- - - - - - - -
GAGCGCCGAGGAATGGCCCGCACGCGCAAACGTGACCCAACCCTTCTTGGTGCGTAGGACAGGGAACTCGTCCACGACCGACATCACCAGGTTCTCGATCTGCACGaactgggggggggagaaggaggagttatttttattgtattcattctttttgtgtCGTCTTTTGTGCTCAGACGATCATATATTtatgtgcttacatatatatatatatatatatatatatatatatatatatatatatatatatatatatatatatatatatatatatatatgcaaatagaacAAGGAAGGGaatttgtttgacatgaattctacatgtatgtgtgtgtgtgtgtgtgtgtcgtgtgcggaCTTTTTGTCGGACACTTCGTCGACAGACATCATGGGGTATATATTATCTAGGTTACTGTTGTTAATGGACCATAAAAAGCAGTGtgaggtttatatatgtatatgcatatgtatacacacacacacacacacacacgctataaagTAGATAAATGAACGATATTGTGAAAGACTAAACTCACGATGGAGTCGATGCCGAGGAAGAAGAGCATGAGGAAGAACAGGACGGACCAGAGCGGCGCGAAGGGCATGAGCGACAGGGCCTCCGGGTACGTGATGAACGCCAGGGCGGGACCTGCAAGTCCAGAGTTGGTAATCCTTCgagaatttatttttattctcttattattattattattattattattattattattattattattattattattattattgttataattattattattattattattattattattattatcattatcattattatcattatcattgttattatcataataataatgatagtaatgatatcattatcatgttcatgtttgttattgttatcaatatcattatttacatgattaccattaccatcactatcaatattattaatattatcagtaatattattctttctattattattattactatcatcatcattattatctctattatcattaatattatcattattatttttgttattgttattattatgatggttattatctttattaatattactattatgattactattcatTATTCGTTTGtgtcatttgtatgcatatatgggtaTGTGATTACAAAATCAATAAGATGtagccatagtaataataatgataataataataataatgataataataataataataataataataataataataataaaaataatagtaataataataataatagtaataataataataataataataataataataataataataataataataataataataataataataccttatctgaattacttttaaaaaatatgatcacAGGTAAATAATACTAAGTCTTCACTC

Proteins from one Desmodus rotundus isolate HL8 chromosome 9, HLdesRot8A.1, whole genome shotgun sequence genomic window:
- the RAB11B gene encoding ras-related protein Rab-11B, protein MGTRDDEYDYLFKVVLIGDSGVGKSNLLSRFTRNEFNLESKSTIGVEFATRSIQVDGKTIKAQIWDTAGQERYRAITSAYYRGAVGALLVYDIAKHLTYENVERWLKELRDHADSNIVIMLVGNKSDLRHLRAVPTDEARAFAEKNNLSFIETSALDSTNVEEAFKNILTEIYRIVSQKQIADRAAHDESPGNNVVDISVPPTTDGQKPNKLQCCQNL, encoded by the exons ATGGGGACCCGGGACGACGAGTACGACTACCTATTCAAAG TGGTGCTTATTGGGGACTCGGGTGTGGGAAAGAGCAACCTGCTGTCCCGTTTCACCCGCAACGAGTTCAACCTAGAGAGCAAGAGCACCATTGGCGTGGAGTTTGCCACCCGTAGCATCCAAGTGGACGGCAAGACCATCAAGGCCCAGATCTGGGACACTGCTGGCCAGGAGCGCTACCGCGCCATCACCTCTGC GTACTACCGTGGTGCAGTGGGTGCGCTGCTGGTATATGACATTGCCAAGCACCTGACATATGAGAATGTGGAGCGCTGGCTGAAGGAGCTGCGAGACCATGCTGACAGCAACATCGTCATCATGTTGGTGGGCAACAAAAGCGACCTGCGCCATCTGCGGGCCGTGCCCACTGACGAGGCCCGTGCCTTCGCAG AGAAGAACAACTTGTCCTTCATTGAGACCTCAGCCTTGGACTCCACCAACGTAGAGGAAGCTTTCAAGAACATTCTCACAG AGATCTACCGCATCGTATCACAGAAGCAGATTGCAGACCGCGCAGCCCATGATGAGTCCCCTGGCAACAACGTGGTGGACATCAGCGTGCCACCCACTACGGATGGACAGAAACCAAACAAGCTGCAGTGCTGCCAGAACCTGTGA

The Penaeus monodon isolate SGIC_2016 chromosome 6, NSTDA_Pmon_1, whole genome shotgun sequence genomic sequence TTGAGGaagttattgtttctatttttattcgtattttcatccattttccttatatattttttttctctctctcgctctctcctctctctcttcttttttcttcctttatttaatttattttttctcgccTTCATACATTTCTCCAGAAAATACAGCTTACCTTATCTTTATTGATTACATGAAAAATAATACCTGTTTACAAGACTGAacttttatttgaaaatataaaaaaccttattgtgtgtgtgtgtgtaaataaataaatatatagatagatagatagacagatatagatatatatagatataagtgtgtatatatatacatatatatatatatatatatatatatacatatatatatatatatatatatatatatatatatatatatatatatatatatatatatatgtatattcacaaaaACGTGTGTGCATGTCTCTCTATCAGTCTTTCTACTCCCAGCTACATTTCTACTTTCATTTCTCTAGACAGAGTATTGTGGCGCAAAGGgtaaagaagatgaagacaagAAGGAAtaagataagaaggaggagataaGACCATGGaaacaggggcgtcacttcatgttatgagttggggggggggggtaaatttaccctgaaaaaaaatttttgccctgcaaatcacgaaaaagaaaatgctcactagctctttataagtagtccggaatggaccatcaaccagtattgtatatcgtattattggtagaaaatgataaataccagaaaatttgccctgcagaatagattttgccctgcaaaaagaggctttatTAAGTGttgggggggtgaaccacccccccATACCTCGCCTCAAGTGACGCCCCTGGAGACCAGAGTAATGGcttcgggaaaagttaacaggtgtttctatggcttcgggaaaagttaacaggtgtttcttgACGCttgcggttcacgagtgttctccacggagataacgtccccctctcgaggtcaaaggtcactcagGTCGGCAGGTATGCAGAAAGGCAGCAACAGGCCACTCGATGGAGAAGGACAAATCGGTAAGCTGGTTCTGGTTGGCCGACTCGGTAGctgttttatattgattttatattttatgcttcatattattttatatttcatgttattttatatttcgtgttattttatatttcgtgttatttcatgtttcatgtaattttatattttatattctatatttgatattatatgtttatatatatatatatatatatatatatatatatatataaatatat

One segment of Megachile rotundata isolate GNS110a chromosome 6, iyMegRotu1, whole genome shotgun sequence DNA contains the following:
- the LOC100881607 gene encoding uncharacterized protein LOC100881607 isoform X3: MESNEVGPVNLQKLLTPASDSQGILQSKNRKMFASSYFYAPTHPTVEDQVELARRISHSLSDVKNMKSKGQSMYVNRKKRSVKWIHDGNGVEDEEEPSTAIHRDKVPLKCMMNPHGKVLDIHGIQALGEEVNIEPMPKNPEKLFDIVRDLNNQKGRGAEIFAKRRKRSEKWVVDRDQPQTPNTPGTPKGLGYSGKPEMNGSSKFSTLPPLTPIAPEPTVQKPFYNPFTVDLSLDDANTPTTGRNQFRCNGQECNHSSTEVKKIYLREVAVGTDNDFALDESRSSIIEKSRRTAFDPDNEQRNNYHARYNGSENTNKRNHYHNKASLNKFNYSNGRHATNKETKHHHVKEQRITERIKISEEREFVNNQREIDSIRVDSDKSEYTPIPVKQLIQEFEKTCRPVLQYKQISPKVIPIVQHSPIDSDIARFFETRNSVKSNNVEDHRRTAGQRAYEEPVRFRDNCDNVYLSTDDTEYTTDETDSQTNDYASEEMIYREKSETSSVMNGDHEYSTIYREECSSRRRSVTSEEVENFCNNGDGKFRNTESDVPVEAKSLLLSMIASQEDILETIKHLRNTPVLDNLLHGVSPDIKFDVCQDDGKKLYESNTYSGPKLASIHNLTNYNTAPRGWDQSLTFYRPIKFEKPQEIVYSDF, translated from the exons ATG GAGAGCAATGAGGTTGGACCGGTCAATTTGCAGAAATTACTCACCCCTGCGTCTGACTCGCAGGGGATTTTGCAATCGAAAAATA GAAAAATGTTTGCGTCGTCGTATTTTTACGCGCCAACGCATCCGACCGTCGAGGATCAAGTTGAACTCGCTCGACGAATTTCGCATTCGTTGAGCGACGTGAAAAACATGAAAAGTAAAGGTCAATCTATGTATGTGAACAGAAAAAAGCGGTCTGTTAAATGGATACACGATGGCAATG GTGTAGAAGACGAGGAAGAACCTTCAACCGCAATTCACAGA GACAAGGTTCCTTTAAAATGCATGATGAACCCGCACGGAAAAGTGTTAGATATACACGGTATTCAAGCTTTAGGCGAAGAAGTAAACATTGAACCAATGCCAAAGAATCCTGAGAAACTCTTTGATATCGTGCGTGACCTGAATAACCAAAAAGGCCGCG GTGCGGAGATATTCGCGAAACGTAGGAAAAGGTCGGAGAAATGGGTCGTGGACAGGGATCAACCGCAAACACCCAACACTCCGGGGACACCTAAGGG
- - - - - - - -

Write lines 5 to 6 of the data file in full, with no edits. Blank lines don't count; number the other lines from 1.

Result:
One segment of Megachile rotundata isolate GNS110a chromosome 6, iyMegRotu1, whole genome shotgun sequence DNA contains the following:
- the LOC100881607 gene encoding uncharacterized protein LOC100881607 isoform X3: MESNEVGPVNLQKLLTPASDSQGILQSKNRKMFASSYFYAPTHPTVEDQVELARRISHSLSDVKNMKSKGQSMYVNRKKRSVKWIHDGNGVEDEEEPSTAIHRDKVPLKCMMNPHGKVLDIHGIQALGEEVNIEPMPKNPEKLFDIVRDLNNQKGRGAEIFAKRRKRSEKWVVDRDQPQTPNTPGTPKGLGYSGKPEMNGSSKFSTLPPLTPIAPEPTVQKPFYNPFTVDLSLDDANTPTTGRNQFRCNGQECNHSSTEVKKIYLREVAVGTDNDFALDESRSSIIEKSRRTAFDPDNEQRNNYHARYNGSENTNKRNHYHNKASLNKFNYSNGRHATNKETKHHHVKEQRITERIKISEEREFVNNQREIDSIRVDSDKSEYTPIPVKQLIQEFEKTCRPVLQYKQISPKVIPIVQHSPIDSDIARFFETRNSVKSNNVEDHRRTAGQRAYEEPVRFRDNCDNVYLSTDDTEYTTDETDSQTNDYASEEMIYREKSETSSVMNGDHEYSTIYREECSSRRRSVTSEEVENFCNNGDGKFRNTESDVPVEAKSLLLSMIASQEDILETIKHLRNTPVLDNLLHGVSPDIKFDVCQDDGKKLYESNTYSGPKLASIHNLTNYNTAPRGWDQSLTFYRPIKFEKPQEIVYSDF, translated from the exons ATG GAGAGCAATGAGGTTGGACCGGTCAATTTGCAGAAATTACTCACCCCTGCGTCTGACTCGCAGGGGATTTTGCAATCGAAAAATA GAAAAATGTTTGCGTCGTCGTATTTTTACGCGCCAACGCATCCGACCGTCGAGGATCAAGTTGAACTCGCTCGACGAATTTCGCATTCGTTGAGCGACGTGAAAAACATGAAAAGTAAAGGTCAATCTATGTATGTGAACAGAAAAAAGCGGTCTGTTAAATGGATACACGATGGCAATG GTGTAGAAGACGAGGAAGAACCTTCAACCGCAATTCACAGA GACAAGGTTCCTTTAAAATGCATGATGAACCCGCACGGAAAAGTGTTAGATATACACGGTATTCAAGCTTTAGGCGAAGAAGTAAACATTGAACCAATGCCAAAGAATCCTGAGAAACTCTTTGATATCGTGCGTGACCTGAATAACCAAAAAGGCCGCG GTGCGGAGATATTCGCGAAACGTAGGAAAAGGTCGGAGAAATGGGTCGTGGACAGGGATCAACCGCAAACACCCAACACTCCGGGGACACCTAAGGG